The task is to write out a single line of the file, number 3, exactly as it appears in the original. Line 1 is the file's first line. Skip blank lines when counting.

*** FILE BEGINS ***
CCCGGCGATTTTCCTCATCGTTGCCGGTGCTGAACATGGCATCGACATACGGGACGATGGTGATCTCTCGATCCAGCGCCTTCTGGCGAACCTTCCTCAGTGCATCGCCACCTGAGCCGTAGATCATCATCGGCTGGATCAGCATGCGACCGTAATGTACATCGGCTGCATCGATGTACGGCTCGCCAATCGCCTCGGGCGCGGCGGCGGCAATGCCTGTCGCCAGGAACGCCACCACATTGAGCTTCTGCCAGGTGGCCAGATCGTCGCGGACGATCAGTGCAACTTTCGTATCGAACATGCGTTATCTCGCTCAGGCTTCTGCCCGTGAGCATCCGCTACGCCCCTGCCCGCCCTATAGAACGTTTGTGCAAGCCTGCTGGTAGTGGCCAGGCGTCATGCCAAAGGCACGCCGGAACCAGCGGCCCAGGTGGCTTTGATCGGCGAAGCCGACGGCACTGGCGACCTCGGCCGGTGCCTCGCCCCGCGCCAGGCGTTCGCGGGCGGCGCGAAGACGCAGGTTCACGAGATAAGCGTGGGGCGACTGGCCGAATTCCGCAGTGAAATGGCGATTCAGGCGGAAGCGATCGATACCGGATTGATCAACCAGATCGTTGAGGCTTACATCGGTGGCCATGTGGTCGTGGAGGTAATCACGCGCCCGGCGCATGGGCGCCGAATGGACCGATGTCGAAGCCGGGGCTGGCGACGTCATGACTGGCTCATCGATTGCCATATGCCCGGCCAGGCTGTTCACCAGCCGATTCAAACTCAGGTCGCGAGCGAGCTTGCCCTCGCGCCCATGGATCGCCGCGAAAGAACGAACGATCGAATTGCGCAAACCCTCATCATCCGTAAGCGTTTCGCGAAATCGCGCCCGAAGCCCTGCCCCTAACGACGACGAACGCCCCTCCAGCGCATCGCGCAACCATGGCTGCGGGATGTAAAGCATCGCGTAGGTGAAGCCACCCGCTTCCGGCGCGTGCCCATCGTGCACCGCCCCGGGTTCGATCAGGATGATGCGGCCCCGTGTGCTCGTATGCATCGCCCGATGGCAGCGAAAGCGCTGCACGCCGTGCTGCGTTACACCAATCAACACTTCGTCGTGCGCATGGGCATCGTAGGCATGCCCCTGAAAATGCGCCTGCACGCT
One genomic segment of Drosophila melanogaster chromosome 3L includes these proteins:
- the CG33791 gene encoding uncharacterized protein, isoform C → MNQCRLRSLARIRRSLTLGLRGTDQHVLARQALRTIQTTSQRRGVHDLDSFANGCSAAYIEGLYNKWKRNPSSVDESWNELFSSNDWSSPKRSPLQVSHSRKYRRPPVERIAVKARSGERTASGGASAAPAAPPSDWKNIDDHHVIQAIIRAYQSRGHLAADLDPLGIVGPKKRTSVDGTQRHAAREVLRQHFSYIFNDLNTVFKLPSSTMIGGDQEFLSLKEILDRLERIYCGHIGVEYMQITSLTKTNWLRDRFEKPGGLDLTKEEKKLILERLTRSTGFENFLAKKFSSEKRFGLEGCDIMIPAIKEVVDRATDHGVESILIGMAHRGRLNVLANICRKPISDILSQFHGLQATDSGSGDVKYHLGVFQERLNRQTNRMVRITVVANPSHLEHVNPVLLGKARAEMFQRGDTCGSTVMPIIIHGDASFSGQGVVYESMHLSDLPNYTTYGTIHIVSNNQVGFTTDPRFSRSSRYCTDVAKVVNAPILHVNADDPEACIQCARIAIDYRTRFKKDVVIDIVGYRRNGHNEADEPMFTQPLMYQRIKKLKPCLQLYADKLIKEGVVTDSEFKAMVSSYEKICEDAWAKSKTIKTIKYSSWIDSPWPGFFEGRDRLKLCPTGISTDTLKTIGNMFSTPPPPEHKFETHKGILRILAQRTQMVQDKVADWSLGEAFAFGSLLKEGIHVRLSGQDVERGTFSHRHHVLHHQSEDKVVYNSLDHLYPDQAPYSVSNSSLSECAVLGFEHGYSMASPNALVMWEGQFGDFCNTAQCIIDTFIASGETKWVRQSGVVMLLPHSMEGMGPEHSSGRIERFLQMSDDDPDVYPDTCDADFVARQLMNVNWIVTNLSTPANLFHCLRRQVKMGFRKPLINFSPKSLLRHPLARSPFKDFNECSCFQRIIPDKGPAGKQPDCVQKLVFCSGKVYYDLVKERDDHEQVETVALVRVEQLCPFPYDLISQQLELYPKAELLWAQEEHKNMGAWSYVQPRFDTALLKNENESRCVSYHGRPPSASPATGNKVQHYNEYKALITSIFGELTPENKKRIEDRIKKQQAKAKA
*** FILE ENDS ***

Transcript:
- the CG33791 gene encoding uncharacterized protein, isoform C → MNQCRLRSLARIRRSLTLGLRGTDQHVLARQALRTIQTTSQRRGVHDLDSFANGCSAAYIEGLYNKWKRNPSSVDESWNELFSSNDWSSPKRSPLQVSHSRKYRRPPVERIAVKARSGERTASGGASAAPAAPPSDWKNIDDHHVIQAIIRAYQSRGHLAADLDPLGIVGPKKRTSVDGTQRHAAREVLRQHFSYIFNDLNTVFKLPSSTMIGGDQEFLSLKEILDRLERIYCGHIGVEYMQITSLTKTNWLRDRFEKPGGLDLTKEEKKLILERLTRSTGFENFLAKKFSSEKRFGLEGCDIMIPAIKEVVDRATDHGVESILIGMAHRGRLNVLANICRKPISDILSQFHGLQATDSGSGDVKYHLGVFQERLNRQTNRMVRITVVANPSHLEHVNPVLLGKARAEMFQRGDTCGSTVMPIIIHGDASFSGQGVVYESMHLSDLPNYTTYGTIHIVSNNQVGFTTDPRFSRSSRYCTDVAKVVNAPILHVNADDPEACIQCARIAIDYRTRFKKDVVIDIVGYRRNGHNEADEPMFTQPLMYQRIKKLKPCLQLYADKLIKEGVVTDSEFKAMVSSYEKICEDAWAKSKTIKTIKYSSWIDSPWPGFFEGRDRLKLCPTGISTDTLKTIGNMFSTPPPPEHKFETHKGILRILAQRTQMVQDKVADWSLGEAFAFGSLLKEGIHVRLSGQDVERGTFSHRHHVLHHQSEDKVVYNSLDHLYPDQAPYSVSNSSLSECAVLGFEHGYSMASPNALVMWEGQFGDFCNTAQCIIDTFIASGETKWVRQSGVVMLLPHSMEGMGPEHSSGRIERFLQMSDDDPDVYPDTCDADFVARQLMNVNWIVTNLSTPANLFHCLRRQVKMGFRKPLINFSPKSLLRHPLARSPFKDFNECSCFQRIIPDKGPAGKQPDCVQKLVFCSGKVYYDLVKERDDHEQVETVALVRVEQLCPFPYDLISQQLELYPKAELLWAQEEHKNMGAWSYVQPRFDTALLKNENESRCVSYHGRPPSASPATGNKVQHYNEYKALITSIFGELTPENKKRIEDRIKKQQAKAKA